Seattle is the most populous city in the US state of Washington.
It is a seaport city on the West Coast of the United States.
The city is situated on an isthmus between Puget Sound (an inlet of the Pacific Ocean) and Lake Washington.
As of August 2019, the population of Seattle is about 750,000 people. It is the 18th most populous city in the United States.
Seattle covers a total area of 368 square kilometers (142 square miles).
The highest point in Seattle is 520 meters (520 feet) above sea level and the lowest point is the sea level.
Beyond the shores of Puget Sound and Lake Washington, the landscape is an attractive mixture of rolling hills and a few steep ridges, the result of a landscape-altering program that occurred in the early 1900s.
The Seattle area was inhabited by Native Americans for at least 4,000 years before the first permanent European settlers.
George Vancouver was the first European to visit the Seattle area in May 1792 during his 1791-95 expedition to chart the Pacific Northwest.
The founding of Seattle is usually dated from the arrival of the Denny Party scouts in September 25, 1851.
The settlement was moved to the eastern shore of Elliott Bay and named “Seattle” in 1852, in honor of Chief Seattle of the local Duwamish and Suquamish tribes.
The greatest boom period for Seattle occurred during the Klondike gold rush.
Growth after World War II was partially due to the local Boeing company, which established Seattle as a center for aircraft manufacturing.
The Seattle area developed into a technology center from the 1980s onwards with companies like Microsoft becoming established in the region; Microsoft founder Bill Gates is a Seattleite by birth.
Internet retailer Amazon was founded in Seattle in 1994, and major airline Alaska Airlines is based in SeaTac, Washington, serving Seattle’s international airport, Seattle–Tacoma International Airport.
The stream of new software, biotechnology, and Internet companies led to an economic revival, which increased the city’s population.
The architecture of Seattle includes aspects that predate the mid-nineteenth century arrival of the area’s first settlers of European ancestry, and has reflected and influenced numerous architectural styles over time.
Pike Place Market is a public market overlooking the Elliott Bay waterfront in Seattle. The Market opened August 17, 1907, and is one of the oldest continuously operated public farmers’ markets in the United States. It is a place of business for many small farmers, craftspeople and merchants. Named after the central street, Pike Place runs northwest from Pike Street to Virginia Street. With more than 10 million visitors annually, Pike Place Market is Seattle’s most popular tourist destination and is the 33rd most visited tourist attraction in the world.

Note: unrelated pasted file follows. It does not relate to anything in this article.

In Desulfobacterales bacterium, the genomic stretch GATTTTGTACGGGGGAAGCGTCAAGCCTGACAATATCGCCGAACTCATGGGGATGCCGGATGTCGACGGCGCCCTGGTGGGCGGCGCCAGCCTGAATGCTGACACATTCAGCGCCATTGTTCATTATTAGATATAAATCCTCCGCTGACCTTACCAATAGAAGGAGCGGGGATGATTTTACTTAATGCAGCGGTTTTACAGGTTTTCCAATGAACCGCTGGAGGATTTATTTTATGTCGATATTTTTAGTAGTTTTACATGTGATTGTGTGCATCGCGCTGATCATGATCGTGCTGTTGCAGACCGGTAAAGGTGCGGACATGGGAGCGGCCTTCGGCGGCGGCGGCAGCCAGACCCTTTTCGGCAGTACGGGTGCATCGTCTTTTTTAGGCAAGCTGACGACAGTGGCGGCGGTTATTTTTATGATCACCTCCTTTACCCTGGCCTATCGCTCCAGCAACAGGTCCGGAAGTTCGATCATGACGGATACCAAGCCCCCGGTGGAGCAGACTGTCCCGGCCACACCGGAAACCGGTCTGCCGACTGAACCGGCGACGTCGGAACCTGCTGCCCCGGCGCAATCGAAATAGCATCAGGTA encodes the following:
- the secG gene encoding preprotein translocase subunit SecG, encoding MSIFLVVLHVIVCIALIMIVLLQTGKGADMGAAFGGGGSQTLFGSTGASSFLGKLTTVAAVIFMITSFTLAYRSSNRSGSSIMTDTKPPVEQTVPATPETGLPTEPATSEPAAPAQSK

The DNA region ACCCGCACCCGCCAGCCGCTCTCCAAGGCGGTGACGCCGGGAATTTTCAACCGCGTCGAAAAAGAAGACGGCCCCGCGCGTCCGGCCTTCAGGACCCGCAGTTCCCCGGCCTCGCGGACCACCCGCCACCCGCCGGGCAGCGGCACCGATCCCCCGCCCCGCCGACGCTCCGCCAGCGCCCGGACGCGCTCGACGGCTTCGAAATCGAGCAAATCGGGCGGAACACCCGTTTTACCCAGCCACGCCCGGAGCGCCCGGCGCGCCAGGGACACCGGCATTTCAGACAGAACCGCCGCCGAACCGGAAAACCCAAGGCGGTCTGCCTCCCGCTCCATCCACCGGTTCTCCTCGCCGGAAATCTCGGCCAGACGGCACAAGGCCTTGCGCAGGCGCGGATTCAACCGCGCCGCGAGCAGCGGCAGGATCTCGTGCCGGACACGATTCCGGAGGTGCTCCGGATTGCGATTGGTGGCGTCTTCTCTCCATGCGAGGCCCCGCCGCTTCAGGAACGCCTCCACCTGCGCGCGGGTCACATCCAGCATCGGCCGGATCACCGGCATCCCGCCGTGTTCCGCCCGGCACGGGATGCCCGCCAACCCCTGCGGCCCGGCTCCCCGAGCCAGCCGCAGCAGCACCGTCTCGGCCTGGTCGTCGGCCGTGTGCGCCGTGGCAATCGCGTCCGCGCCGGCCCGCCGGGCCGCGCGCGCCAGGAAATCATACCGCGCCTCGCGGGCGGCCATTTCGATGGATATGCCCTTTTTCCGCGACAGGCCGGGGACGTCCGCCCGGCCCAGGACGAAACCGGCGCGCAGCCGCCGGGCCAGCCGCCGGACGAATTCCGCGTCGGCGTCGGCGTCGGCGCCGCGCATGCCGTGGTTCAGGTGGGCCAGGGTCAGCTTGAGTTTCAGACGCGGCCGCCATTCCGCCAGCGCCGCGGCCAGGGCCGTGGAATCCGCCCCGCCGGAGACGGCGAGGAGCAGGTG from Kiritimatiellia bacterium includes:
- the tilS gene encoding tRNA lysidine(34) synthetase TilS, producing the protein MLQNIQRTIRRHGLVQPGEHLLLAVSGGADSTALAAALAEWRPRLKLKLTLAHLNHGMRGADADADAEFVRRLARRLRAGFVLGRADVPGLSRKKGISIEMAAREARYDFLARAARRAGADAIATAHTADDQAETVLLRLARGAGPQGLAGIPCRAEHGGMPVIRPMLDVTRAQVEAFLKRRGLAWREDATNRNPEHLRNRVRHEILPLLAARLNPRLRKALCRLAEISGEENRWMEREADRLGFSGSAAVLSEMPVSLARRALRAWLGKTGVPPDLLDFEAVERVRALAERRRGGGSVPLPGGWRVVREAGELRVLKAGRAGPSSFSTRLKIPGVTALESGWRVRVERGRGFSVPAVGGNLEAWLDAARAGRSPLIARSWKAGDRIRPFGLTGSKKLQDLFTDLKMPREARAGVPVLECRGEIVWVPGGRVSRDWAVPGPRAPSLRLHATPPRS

The Space Needle is an observation tower in Seattle, Washington, a landmark of the Pacific Northwest, and an icon of Seattle. This streamlined, modern-before-its-time tower built for the 1962 World’s Fair has been the city’s defining symbol for over 50 years. Once the tallest structure west of the Mississippi River, it is 184 meters (605 feet) high, 42 meters (138 feet) wide, and weighs 8,660 tonnes (9,550 US tons).
Seattle Center, along with its iconic Space Needle were built for the 1962 World’s Fair but have since been turned into an entertainment complex and park area with theaters, sports facilities, and restaurants.
The Museum of Pop Culture, or MoPOP is located on the campus of Seattle Center. It is a nonprofit museum dedicated to contemporary popular culture. It was founded by Microsoft co-founder Paul Allen in 2000 as the Experience Music Project. It is home to exhibits, interactive activity stations, sound sculpture, and various educational resources.
Chihuly Garden and Glass is an exhibit in the Seattle Center showcasing the studio glass of Dale Chihuly. It opened in May 2012. The project features three primary components: the Garden, the Glasshouse, and the Interior Exhibits, with significant secondary spaces including a 90-seat café with additional outdoor dining, a 50-seat multi-use theater and lecture space, retail and lobby spaces, and extensive public site enhancements beyond the Garden. The 30-meter (100-foot) -long installation inside of the Glasshouse is one of Chihuly’s largest suspended sculptures. Designed with the help of architect Owen Richards, the facility was awarded LEED silver certification from the US Green Building Council.
A forest of trees up to 1,000–2,000 years old and towering as high as nearly 122 m (400 ft) covered much of what is now Seattle. Today, none of that size remain anywhere in the world.
Seattle in its early decades relied on the timber industry, shipping logs (and later, milled timber) to San Francisco.
Seattle has a noteworthy musical history. From 1918 to 1951, nearly two dozen jazz nightclubs existed along Jackson Street, from the current Chinatown/International District to the Central District. The jazz scene nurtured the early careers of Ray Charles, Quincy Jones, Ernestine Anderson, and others. Seattle is also the birthplace of rock musician Jimi Hendrix, as well as the origin of the bands Nirvana, Pearl Jam, Soundgarden, Alice in Chains, Foo Fighters and the alternative rock movement grunge.
From 1869 until 1982, Seattle was known as the “Queen City.”
Seattle’s official nickname is the “Emerald City”, the result of a contest held in 1981; the reference is to the lush evergreen forests of the area.
Seattle is also referred to informally as the “Gateway to Alaska” for being the nearest major city in the contiguous US to Alaska, “Rain City” for its frequent cloudy and rainy weather, and “Jet City” from the local influence of Boeing.
The city has two official slogans or mottos: “The City of Flowers“, meant to encourage the planting of flowers to beautify the city, and “The City of Goodwill”, adopted prior to the 1990 Goodwill Games.
Seattle residents are known as Seattleites.